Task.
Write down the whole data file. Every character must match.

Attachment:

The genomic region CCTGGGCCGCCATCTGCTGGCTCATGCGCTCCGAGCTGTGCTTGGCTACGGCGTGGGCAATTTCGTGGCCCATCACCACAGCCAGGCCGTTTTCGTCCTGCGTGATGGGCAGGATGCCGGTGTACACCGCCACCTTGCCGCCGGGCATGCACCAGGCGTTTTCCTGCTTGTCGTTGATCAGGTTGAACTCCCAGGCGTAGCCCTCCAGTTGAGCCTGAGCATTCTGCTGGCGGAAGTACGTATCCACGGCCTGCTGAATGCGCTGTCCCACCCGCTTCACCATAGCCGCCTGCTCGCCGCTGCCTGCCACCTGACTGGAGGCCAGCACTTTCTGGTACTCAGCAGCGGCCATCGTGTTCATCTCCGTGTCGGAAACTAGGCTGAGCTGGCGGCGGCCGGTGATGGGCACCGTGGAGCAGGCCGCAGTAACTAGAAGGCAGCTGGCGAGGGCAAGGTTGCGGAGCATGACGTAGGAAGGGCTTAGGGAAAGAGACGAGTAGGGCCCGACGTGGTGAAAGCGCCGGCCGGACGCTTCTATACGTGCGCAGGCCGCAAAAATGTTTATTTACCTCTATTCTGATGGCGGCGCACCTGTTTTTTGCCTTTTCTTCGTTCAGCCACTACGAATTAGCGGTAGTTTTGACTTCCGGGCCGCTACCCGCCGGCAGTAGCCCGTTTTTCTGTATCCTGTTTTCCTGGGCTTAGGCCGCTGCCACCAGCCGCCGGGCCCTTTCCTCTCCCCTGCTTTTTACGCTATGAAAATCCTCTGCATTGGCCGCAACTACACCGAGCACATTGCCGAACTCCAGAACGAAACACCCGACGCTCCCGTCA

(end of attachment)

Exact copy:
The genomic region CCTGGGCCGCCATCTGCTGGCTCATGCGCTCCGAGCTGTGCTTGGCTACGGCGTGGGCAATTTCGTGGCCCATCACCACAGCCAGGCCGTTTTCGTCCTGCGTGATGGGCAGGATGCCGGTGTACACCGCCACCTTGCCGCCGGGCATGCACCAGGCGTTTTCCTGCTTGTCGTTGATCAGGTTGAACTCCCAGGCGTAGCCCTCCAGTTGAGCCTGAGCATTCTGCTGGCGGAAGTACGTATCCACGGCCTGCTGAATGCGCTGTCCCACCCGCTTCACCATAGCCGCCTGCTCGCCGCTGCCTGCCACCTGACTGGAGGCCAGCACTTTCTGGTACTCAGCAGCGGCCATCGTGTTCATCTCCGTGTCGGAAACTAGGCTGAGCTGGCGGCGGCCGGTGATGGGCACCGTGGAGCAGGCCGCAGTAACTAGAAGGCAGCTGGCGAGGGCAAGGTTGCGGAGCATGACGTAGGAAGGGCTTAGGGAAAGAGACGAGTAGGGCCCGACGTGGTGAAAGCGCCGGCCGGACGCTTCTATACGTGCGCAGGCCGCAAAAATGTTTATTTACCTCTATTCTGATGGCGGCGCACCTGTTTTTTGCCTTTTCTTCGTTCAGCCACTACGAATTAGCGGTAGTTTTGACTTCCGGGCCGCTACCCGCCGGCAGTAGCCCGTTTTTCTGTATCCTGTTTTCCTGGGCTTAGGCCGCTGCCACCAGCCGCCGGGCCCTTTCCTCTCCCCTGCTTTTTACGCTATGAAAATCCTCTGCATTGGCCGCAACTACACCGAGCACATTGCCGAACTCCAGAACGAAACACCCGACGCTCCCGTCA